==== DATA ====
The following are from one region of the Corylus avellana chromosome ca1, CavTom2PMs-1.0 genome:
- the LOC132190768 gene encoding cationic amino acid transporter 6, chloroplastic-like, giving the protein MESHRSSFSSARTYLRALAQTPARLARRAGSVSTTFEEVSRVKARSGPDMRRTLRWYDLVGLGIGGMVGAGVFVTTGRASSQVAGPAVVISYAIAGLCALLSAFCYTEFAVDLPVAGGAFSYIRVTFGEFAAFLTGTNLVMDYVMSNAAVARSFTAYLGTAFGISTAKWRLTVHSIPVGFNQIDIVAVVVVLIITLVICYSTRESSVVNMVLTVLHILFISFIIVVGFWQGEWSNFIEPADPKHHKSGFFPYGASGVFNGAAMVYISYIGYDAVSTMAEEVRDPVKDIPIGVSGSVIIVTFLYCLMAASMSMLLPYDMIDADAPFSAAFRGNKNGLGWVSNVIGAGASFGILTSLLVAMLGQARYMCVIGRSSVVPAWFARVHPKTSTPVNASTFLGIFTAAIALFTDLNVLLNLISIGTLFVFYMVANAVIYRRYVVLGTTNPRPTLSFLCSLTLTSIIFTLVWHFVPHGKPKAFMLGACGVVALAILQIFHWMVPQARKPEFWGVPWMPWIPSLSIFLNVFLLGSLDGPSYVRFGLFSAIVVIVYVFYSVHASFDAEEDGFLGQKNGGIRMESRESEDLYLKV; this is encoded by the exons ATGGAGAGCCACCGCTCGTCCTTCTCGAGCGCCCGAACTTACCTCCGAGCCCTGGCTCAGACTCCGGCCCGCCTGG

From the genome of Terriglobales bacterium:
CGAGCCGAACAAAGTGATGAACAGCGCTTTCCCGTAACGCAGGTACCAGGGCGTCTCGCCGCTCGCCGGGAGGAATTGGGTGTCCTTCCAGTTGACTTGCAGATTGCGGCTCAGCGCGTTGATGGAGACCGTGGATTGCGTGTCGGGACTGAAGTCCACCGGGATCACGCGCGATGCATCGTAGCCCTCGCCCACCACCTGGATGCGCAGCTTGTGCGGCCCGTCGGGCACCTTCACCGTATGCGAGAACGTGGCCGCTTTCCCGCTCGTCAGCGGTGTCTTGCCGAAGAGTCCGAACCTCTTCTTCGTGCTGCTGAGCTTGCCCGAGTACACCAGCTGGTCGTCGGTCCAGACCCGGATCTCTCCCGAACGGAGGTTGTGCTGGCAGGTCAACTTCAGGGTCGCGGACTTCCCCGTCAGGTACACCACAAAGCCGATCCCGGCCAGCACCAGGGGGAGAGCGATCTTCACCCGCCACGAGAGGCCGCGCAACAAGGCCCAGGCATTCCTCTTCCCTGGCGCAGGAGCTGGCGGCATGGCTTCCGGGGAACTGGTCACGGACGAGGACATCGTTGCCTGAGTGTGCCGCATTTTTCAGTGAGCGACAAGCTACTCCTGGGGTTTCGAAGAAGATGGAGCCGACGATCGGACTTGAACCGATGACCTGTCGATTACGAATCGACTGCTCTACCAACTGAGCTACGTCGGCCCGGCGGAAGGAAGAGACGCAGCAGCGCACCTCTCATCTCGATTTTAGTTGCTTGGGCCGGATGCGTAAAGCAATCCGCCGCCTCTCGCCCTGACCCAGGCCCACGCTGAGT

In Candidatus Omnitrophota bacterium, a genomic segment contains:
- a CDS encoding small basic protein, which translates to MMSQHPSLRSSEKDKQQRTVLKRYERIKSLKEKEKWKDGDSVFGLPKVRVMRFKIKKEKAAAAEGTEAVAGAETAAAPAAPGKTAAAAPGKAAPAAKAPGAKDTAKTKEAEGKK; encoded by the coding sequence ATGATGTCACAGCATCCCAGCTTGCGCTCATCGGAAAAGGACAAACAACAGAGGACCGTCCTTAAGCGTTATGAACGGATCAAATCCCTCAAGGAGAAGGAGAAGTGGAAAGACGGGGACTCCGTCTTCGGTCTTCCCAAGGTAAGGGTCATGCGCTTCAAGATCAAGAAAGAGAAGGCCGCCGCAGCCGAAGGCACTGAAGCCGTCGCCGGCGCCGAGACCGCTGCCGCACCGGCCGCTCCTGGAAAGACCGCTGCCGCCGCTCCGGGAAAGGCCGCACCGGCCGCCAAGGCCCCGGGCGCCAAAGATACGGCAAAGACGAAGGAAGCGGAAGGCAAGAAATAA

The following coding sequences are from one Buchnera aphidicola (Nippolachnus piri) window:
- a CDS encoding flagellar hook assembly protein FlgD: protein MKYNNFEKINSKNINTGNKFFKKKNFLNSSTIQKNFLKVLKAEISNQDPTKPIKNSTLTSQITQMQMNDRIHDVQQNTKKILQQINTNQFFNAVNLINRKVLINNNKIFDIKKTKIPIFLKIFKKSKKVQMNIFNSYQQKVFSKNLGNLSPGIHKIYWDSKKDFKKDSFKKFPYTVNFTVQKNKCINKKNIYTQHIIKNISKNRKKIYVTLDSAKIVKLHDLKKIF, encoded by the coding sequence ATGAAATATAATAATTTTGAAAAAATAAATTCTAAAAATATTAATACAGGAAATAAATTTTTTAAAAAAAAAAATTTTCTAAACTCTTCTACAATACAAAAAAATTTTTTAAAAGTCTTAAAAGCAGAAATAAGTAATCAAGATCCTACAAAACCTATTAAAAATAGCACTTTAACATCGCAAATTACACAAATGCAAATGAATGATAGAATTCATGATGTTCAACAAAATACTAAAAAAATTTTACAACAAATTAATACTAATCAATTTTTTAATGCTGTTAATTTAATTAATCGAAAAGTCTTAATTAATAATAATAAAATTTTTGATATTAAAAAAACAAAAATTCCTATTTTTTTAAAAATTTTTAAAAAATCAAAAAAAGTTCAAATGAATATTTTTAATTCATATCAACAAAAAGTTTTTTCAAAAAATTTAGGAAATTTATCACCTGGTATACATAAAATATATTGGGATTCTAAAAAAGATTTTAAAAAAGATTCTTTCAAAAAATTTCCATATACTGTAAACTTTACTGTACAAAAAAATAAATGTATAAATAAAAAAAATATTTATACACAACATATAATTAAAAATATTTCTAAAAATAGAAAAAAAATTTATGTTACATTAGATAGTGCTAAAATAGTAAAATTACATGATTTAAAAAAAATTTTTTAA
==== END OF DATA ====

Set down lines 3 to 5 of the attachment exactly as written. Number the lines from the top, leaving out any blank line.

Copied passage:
From the genome of Terriglobales bacterium:
CGAGCCGAACAAAGTGATGAACAGCGCTTTCCCGTAACGCAGGTACCAGGGCGTCTCGCCGCTCGCCGGGAGGAATTGGGTGTCCTTCCAGTTGACTTGCAGATTGCGGCTCAGCGCGTTGATGGAGACCGTGGATTGCGTGTCGGGACTGAAGTCCACCGGGATCACGCGCGATGCATCGTAGCCCTCGCCCACCACCTGGATGCGCAGCTTGTGCGGCCCGTCGGGCACCTTCACCGTATGCGAGAACGTGGCCGCTTTCCCGCTCGTCAGCGGTGTCTTGCCGAAGAGTCCGAACCTCTTCTTCGTGCTGCTGAGCTTGCCCGAGTACACCAGCTGGTCGTCGGTCCAGACCCGGATCTCTCCCGAACGGAGGTTGTGCTGGCAGGTCAACTTCAGGGTCGCGGACTTCCCCGTCAGGTACACCACAAAGCCGATCCCGGCCAGCACCAGGGGGAGAGCGATCTTCACCCGCCACGAGAGGCCGCGCAACAAGGCCCAGGCATTCCTCTTCCCTGGCGCAGGAGCTGGCGGCATGGCTTCCGGGGAACTGGTCACGGACGAGGACATCGTTGCCTGAGTGTGCCGCATTTTTCAGTGAGCGACAAGCTACTCCTGGGGTTTCGAAGAAGATGGAGCCGACGATCGGACTTGAACCGATGACCTGTCGATTACGAATCGACTGCTCTACCAACTGAGCTACGTCGGCCCGGCGGAAGGAAGAGACGCAGCAGCGCACCTCTCATCTCGATTTTAGTTGCTTGGGCCGGATGCGTAAAGCAATCCGCCGCCTCTCGCCCTGACCCAGGCCCACGCTGAGT

In Candidatus Omnitrophota bacterium, a genomic segment contains: